Saturday, June 22, 2024

Alexander De Croo – POLITICO

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This article is part of the special report of the Belgian EU Presidency..

BRUSSELS — Government leaders are rarely the biggest technology enthusiasts. However, Belgian Prime Minister Alexander de Croo is an exception.

The 48-year-old is one of the European Union’s youngest leaders and has led the political tightrope of assembling a broad seven-party coalition government for more than three years, after nearly two years without a government in Belgium. .

But before he started leading the country in October 2020, Decroo was a tech geek. He joined the start-up in his early 2000s and then served as Belgium’s Minister of Telecommunications and Digital, where he served for six years. As prime minister, he still oversees the country’s cybersecurity center.

Being digitally savvy will be a boon for tech experts as Belgium prepares to take over the rotating presidency of the Council of the European Union on January 1. Belgium will be in Europe’s spotlight as the EU seeks to regulate artificial intelligence and difficult files on online child sexual abuse.

Two members of the Cabinet, Telecommunications Minister Petra de Sutter and State Secretary for Digitalization Mathieu Michel, will run the EU government-to-government telecommunications conference. And Mr De Croo will ensure that his voice is heard. He is recognized as one of the speakers at Masters of Digital, a high-profile event organized by Brussels’ technology lobby, Digital Europe.

The prime minister will remain in charge of the cybersecurity file, and the EU is drafting legislation to help governments respond to large-scale cyberattacks.

Born into politics as the son of former minister and long-time politician Herman de Croo, Alexander de Croo was a free-enterprise liberal like his father and was fluent in both of Belgium’s major languages. He is a rare politician who speaks. He has a French-speaking mother and a Dutch-speaking father).

That has helped him bridge political divides and maintain peace in this troubled country through the pandemic and the cost-of-living and energy crises that followed Russia’s invasion of Ukraine.

De Croo has also managed to create an image for himself on the world stage. Already in 2015, Decroux was named a Young Global Leader by the World Economic Forum and is known for his positive impression at Davos.

For those who want to truly understand the Belgian Prime Minister’s position on technology, the journey begins in 2006, when De Croo, an MBA from Northwestern University in the US, left Boston Consulting Group to join the startup Darts. After trying my luck. -ip, a searchable database of intellectual property cases.

“I gave myself six months to succeed. In theory I could have gone back to my old job, but I didn’t want to crawl back. I forced myself to do it,” he said at the time. He spoke at a startup event. .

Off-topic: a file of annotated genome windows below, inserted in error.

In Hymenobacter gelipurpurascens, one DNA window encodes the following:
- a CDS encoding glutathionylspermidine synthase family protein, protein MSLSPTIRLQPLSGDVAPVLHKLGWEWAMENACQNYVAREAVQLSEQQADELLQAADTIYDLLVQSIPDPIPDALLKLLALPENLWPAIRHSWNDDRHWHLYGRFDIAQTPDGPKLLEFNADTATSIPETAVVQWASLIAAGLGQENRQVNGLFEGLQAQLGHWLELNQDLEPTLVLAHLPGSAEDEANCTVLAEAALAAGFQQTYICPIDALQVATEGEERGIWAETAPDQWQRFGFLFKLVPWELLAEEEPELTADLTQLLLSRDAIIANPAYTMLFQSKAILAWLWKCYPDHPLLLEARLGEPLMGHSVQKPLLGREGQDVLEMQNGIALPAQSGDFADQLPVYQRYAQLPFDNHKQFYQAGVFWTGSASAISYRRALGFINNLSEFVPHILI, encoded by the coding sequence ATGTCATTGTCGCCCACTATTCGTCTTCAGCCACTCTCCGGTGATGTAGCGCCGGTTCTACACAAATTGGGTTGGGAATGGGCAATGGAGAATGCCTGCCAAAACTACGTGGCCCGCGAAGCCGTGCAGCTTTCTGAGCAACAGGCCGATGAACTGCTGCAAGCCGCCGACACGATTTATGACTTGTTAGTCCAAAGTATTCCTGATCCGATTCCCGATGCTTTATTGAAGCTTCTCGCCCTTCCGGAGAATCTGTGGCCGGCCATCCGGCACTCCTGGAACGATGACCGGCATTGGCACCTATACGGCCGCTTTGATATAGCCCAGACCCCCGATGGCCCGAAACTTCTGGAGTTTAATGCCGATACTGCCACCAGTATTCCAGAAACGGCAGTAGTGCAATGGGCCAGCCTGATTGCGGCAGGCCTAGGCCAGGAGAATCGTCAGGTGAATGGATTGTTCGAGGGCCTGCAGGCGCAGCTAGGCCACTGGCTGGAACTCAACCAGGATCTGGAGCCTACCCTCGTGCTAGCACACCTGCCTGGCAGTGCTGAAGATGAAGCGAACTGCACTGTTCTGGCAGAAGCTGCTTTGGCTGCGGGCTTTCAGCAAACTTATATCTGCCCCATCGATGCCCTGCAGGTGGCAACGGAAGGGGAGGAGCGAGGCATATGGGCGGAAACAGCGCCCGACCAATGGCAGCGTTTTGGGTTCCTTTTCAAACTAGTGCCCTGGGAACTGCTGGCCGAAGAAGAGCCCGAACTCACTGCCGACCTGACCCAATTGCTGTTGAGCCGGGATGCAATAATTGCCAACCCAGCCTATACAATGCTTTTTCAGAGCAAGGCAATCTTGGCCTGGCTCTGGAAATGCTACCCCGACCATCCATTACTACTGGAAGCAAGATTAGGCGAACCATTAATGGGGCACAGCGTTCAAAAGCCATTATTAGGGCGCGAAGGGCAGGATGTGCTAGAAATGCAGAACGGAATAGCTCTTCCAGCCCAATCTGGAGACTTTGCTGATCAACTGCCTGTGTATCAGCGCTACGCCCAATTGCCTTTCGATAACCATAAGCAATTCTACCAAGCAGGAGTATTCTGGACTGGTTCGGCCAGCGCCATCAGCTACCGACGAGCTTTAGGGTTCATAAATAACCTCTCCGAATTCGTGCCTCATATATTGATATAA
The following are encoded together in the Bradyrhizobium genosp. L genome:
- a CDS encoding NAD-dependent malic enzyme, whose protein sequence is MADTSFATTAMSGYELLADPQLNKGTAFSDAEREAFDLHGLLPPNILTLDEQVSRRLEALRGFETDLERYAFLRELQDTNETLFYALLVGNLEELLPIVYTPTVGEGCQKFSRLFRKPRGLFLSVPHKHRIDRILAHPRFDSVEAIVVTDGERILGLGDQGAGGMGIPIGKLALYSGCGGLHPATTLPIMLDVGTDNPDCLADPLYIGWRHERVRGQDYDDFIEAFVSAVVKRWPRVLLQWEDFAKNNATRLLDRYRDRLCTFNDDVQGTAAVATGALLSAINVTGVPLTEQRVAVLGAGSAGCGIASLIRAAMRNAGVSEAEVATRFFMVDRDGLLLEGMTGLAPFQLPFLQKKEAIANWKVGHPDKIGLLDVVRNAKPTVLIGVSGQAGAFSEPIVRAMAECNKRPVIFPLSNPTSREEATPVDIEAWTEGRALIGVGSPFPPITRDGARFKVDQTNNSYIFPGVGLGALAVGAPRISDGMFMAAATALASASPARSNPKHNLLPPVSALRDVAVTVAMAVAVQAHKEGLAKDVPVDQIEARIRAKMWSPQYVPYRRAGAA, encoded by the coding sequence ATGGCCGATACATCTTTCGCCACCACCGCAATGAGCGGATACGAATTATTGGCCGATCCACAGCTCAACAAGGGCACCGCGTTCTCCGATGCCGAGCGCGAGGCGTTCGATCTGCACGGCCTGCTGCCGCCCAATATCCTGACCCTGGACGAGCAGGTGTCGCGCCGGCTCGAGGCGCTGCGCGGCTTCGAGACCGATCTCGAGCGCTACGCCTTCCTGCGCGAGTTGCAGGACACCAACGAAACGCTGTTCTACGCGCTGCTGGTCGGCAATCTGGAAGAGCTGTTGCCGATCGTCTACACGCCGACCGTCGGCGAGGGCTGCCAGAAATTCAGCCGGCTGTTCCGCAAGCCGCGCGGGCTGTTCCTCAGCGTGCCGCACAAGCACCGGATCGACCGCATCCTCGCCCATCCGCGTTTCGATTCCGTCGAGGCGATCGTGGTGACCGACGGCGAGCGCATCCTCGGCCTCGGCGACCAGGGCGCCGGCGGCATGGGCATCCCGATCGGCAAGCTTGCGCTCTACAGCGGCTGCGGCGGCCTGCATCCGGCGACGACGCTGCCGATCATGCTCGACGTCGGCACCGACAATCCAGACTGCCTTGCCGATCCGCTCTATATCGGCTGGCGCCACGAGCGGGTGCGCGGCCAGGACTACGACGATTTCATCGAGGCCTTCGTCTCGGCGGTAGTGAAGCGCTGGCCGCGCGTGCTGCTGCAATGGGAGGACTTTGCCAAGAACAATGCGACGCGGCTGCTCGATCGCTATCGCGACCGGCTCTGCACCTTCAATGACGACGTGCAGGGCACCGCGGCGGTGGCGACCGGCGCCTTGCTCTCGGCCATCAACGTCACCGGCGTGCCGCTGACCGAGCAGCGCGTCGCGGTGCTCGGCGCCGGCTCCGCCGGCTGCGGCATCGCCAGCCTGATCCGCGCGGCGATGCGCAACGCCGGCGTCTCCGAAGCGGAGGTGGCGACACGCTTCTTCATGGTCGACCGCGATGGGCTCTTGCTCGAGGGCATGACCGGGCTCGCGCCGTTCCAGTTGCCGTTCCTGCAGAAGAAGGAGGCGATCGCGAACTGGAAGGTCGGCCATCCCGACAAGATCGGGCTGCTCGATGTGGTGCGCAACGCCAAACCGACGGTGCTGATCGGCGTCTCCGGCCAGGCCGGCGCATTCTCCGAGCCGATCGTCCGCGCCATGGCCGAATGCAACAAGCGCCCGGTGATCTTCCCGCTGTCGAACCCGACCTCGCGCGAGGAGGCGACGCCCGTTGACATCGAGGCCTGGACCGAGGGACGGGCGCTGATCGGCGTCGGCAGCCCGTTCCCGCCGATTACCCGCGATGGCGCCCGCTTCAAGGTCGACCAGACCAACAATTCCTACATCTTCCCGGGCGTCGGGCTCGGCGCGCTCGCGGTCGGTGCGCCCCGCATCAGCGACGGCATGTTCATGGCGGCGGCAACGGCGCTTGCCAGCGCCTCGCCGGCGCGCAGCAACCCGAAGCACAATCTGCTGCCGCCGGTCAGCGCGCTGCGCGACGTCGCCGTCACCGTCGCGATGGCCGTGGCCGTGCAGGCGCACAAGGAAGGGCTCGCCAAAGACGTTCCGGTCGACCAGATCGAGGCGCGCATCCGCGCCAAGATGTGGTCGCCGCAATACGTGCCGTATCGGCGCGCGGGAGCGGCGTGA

Mr. De Croo did not respond to requests to contribute to this article.

But even after Decroo entered politics in 2009 and became the country’s telecommunications minister and “digital agenda” minister in 2014, his love for startups persisted.

Belgian technology leaders praised De Croo’s role in establishing BeCentral, a digital campus open to entrepreneurs and those wishing to study coding and other technologies in a building at Brussels Central Station. ing.

De Croo was part of a group of 28 co-founders who raised BeCentral’s initial funding. And he’s not just a “sign up” guy.[s] Sébastien Deretaille, a serial technology entrepreneur and co-founder of BeCentral, said that like other ministers, he “didn’t produce any paperwork. He was really into it.”

This has created a strong bond between De Croo and the Belgian technology community. “He is just a phone call away from any technology entrepreneur,” Deretaille said.

Mr. Descroux also criticized the Brussels regional government for its slow rollout of 5G mobile phone services, demonstrating a pro-innovation stance.

Mr. de Croo was friendly with Belgium’s technology industry, but was on the verge of conflict with the country’s telecom operators, including Proximus, which remains majority-owned by the Belgian state.

In 2018, he facilitated the entry of a fourth mobile phone network operator into the Belgian market. This led to a heated exchange with his then-CEO of Proximus, Dominic Leroy.

When Leroy left Proximus in 2019, he said: “She defended her company, but as communications minister I have clearly chosen the side of our customers.”

He will have many opportunities to prove his ability to compete with tech companies and carriers as the EU looks to invest in digital networks and boost innovation. He will sit at the top table at the EU summit focused on the EU’s single market next March. He expects technology to be on the menu.

Laurens Cerulus contributed reporting.

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